US chemical profile: Polypropylene

09 July 2010 00:00  [Source: ICB]

Polypropylene (PP) is used in a wide range of consumer and industrial products. Three forms of PP can be produced: isotactic, syndiotactic and atactic. Isotatic PP is the main form manufactured.

The largest outlet is injection molding applications, which include packaging, parts for electronic and electrical appliances, caps and closures, toys, luggage and a variety of household goods. The second-largest outlet is in fibers, where carpet face yarn for carpet backing has been a growth market for PP.

In the US, all PP application sectors grew by 3.5%-6.5% between 2005 and 2009. Demand grew by an estimated 7.62m tonnes in 2005 to 9.07m tonnes in 2009. US PP exports reached 2.00m tonnes in 2007, reflecting a 28% increase over 2006, when exports reached 1.56m tonnes.

US PP prices are expected to hold steady or drop slightly in July, on the basis of firm feedstock costs, market sources reported during the week ended July 2. PP plunged by roughly 20 cents/lb during May and June. The market was said to be nearing a floor and further steep drops were considered unlikely.

Domestic homopolymer bulk injection/raffia PP was at 6670 cents/lb ($1,455-$1,543/tonne, €1,152-€1,222/tonne). Export prices for bulk injection/raffia PP were 57-59 cents/lb bagged material, free on board (FOB) US Gulf (USG). Sellers of feedstock propylene targeted a rollover for July contracts, while some resin converters hoped the propylene/PP chain would slide by another 2-3 cents/lb.

Current bulk technologies, like the Spheripol process developed in 1982 by Himont (later Basell, now Netherlands-based LyondellBasell) and the Borstar bimodal polyethylene (PE) process developed in the mid- 1990s by Austria-headquartered Borealis, replaced the solvent in an older process with liquid propylene. Catalyst activity from the older process was also improved, allowing for the introduction of gas phase technology.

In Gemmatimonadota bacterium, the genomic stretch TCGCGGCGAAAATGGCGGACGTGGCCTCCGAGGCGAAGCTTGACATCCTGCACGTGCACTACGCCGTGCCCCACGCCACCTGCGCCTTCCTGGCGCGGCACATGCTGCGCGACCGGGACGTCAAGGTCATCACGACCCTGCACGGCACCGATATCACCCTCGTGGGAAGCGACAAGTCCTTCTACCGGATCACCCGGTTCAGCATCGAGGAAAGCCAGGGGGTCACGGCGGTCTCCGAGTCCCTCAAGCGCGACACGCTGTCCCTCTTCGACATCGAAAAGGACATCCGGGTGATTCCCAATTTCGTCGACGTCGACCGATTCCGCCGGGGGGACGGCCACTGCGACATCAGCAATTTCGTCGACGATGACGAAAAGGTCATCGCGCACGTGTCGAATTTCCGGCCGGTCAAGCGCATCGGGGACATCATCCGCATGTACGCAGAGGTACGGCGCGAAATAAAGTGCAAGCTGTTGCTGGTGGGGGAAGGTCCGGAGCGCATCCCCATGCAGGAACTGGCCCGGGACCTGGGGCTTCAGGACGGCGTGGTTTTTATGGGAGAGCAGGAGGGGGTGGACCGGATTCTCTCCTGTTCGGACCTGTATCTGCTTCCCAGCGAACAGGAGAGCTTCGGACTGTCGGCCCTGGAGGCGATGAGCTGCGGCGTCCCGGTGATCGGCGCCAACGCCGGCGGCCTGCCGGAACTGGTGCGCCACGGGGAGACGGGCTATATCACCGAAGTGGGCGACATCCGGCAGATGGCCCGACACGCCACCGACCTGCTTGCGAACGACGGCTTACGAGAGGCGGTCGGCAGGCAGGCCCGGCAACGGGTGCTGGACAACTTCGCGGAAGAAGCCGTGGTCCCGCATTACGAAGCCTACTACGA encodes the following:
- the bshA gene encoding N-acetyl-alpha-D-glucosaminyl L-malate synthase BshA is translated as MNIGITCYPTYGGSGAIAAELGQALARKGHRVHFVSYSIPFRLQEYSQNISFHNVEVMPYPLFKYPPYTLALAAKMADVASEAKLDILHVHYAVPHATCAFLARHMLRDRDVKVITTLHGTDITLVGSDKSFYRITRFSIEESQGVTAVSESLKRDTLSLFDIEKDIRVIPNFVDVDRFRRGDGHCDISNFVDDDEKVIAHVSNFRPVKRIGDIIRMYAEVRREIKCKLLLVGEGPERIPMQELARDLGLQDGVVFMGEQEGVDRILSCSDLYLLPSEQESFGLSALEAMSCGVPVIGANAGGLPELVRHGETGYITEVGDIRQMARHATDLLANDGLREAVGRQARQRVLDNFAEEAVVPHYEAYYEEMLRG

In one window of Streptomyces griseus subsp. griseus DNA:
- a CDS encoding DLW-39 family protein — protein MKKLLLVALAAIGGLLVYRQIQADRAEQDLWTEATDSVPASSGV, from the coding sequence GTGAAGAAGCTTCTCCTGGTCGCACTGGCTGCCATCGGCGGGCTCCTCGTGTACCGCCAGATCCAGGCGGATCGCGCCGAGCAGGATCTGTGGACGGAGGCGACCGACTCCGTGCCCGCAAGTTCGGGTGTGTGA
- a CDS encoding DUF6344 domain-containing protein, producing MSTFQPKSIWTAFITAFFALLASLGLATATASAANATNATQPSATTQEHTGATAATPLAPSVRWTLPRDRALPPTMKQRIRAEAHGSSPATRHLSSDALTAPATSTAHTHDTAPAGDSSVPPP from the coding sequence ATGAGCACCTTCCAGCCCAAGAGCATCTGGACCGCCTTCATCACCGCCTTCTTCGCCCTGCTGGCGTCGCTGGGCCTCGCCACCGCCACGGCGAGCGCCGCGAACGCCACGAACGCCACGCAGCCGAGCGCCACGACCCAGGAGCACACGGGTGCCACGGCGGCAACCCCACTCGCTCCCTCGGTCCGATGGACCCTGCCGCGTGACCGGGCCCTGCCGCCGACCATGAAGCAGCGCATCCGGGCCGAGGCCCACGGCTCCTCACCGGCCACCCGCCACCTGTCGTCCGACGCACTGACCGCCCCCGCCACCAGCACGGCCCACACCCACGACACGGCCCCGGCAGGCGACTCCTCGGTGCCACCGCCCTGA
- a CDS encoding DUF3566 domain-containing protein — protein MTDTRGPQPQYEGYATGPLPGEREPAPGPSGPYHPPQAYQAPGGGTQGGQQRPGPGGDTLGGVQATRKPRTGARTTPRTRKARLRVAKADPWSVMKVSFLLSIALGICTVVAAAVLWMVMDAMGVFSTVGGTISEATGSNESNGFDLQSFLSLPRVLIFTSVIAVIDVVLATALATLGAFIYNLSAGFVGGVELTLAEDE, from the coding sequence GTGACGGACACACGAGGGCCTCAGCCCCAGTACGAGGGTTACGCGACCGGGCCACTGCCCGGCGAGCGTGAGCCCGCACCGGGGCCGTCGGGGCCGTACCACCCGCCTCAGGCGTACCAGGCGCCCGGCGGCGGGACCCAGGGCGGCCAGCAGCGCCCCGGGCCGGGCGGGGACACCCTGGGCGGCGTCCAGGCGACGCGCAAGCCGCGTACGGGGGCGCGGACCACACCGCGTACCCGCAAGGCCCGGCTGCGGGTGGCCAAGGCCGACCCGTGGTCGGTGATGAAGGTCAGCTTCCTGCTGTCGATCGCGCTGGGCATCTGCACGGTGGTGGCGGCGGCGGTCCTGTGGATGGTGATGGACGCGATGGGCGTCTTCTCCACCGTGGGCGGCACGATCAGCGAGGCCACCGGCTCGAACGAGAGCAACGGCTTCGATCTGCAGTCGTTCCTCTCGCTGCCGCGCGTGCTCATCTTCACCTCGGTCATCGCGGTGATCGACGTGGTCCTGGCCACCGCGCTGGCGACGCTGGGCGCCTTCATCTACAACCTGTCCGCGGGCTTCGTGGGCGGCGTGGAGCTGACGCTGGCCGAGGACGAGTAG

Work is underway to develop the use of metallocene catalysts in PP production. The goal is to improve the properties of the resins. Commercial quantities of these resins are being made available by producers, although commercialization has been slow. A 2001 agreement between the then Basell and US oil major ExxonMobil was established to accelerate metallocene PP technology.

The US is expected to lose its major export position as new PP capacity comes on stream in the Middle East and Asia. It also faces challenges in the supply and price of the propylene feedstock. Propylene prices strengthened in June, while PP prices continued to drop.

Approximately half the propylene used in US petrochemicals comes from fluid catalytic cracking units at refineries producing gasoline, but propylene demand is growing faster than gasoline. There is concern that refineries may not be able to keep up with demand. In late June, one large PP buyer noted that spot resin availability had lessened.

Company Location Capacity
LyondellBasell Lake Charles, Louisiana 460
Bayport, Texas 545
ConocoPhillips Linden, New Jersey 350
Dow Chemical Seadrift, Texas 135
Freeport, Texas 250
ExxonMobil Baton Rouge, Louisiana 400
Baytown, Texas 127
Baytown, Texas 274
Baytown, Texas 300
Flint Hills Resources* Longview, Texas 350
Formosa Plastics Point Comfort, Texas 320
Point Comfort, Texas 350
INEOS Carson, California 250
Chocolate Bayou, Texas 650
Deer Park, Texas 190
Phillips Sumika Polypropylene Pasadena, Texas 365
Pinnacle Polymers Garyville, Louisiana 410
Braskem (formerly Sunoco's PP business) Marcus Hook, Pennsylvania 350
LaPorte, Texas 390
Neal, West Virginia 210
Rextac Odessa, Texas 95
Total Petrochemicals LaPorte, Texas 1,224
TOTAL 7,995

*Also has a small co-polymer plant in Marysville, Michigan, but capacity is not confirmed

Profile last published August 14, 2006

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By: Feliza Mirasol
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